Gay men across the US are taking a stand against a federal law preventing them from donating blood.

Some are attempting to give blood on Friday, at 53 donor sites across the country, even though they are currently not entitled to do so.

The demonstration seeks to get the Food and Drug Administration (FDA) to follow an American Medical Association (AMA) recommendation that the ban be changed to reflect individual risks in donors, not their sexual behaviour.

Last month the AMA voted to reject the policy.

Louis Katz, the vice president for America’s Blood Centres, which provides nearly half of America’s blood supply, said one option for the FDA is to adopt policies similar to those used in other counties.

In 2011, England, Wales and Scotland introduced a one-year deferral for gay and bisexual men who wish to donate blood.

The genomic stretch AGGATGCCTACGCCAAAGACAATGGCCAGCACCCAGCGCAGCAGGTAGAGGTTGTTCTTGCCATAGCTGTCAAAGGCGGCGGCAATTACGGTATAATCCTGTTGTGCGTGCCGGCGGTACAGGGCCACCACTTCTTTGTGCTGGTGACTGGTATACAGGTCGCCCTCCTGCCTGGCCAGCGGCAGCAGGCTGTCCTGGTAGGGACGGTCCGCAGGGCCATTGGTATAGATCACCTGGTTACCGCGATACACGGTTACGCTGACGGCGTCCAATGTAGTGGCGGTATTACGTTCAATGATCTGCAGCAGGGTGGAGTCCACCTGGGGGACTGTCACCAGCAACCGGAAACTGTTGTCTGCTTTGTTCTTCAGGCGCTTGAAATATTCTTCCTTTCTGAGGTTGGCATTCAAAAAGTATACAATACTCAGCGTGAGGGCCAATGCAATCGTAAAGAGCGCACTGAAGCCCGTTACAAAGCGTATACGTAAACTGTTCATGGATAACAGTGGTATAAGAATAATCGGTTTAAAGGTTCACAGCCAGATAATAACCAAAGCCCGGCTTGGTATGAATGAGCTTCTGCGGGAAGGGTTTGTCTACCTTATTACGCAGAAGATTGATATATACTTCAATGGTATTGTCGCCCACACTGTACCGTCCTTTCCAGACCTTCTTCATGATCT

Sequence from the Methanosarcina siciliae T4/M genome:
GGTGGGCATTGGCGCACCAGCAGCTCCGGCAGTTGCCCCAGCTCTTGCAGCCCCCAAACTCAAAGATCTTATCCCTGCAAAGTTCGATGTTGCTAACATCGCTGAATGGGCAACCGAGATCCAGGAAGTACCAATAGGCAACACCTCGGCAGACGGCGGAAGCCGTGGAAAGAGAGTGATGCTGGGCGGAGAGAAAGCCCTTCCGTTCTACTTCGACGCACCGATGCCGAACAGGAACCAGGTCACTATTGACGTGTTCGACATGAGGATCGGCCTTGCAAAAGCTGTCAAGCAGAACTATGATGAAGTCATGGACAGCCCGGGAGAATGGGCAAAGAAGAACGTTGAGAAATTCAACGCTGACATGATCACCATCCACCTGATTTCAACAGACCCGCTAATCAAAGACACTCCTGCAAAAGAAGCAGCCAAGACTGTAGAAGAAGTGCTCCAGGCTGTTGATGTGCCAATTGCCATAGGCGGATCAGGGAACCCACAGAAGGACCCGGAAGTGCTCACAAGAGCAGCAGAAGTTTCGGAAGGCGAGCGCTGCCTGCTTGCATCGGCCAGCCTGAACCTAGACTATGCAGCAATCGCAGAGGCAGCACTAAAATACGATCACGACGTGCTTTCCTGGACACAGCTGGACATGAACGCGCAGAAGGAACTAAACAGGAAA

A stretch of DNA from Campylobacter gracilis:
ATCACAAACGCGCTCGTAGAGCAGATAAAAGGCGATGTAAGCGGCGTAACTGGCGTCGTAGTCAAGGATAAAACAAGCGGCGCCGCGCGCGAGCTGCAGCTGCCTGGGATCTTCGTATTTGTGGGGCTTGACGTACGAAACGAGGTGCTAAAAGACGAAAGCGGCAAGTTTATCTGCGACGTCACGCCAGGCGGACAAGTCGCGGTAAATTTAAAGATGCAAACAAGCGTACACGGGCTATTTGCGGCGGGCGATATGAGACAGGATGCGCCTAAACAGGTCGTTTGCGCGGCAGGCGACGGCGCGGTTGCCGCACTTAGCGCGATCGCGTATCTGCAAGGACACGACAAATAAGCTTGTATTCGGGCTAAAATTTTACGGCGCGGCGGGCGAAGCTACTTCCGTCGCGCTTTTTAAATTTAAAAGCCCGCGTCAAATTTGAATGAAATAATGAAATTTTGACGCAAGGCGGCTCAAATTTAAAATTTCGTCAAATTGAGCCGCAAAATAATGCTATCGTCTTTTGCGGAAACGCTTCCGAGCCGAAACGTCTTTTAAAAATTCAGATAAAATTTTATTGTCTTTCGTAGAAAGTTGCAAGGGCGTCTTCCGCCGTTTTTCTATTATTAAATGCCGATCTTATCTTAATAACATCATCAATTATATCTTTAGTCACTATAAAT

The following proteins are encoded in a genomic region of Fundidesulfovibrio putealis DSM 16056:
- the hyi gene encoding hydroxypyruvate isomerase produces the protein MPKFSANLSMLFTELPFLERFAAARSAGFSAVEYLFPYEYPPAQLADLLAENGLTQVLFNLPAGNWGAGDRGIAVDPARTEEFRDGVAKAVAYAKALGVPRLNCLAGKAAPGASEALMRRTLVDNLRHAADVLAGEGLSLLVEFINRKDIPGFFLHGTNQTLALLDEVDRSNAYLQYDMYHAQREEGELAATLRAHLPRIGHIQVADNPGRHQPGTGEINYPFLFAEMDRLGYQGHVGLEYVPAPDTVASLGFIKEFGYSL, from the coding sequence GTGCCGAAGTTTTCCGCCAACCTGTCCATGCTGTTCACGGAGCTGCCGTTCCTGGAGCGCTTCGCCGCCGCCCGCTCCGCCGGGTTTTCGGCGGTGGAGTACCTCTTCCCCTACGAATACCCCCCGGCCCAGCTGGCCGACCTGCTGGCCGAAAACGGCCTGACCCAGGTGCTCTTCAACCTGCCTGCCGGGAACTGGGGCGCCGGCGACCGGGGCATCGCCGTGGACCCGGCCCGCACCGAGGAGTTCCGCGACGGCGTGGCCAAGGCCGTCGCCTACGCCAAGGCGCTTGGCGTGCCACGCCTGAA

They can donate – providing they refrain from having sex with men for 12 months.

The one-year deferral was chosen in part because of Hepatitis B, which disproportionately affects gay and bisexual men.

While there is a four-week window between transmission and detection of HIV, Hepatitis B can take up to a year to be cleared by the body.

“Now we’ve seen, with the testing that we have today, that the blood pool has shown to be very safe without having to go through this regulation,” said Dr Emily Blodget, an infectious disease specialist at the University of Southern California. “To be honest, (HIV infection) could happen with anyone now. We need to be just as concerned with heterosexuals as homosexuals.”

Greg Gross, who works for a Des Moines, Iowa, HIV prevention group, said the ban no longer serves a legitimate public health purpose.

“It’s because of this stigma and old belief that most gay men have HIV”, he said.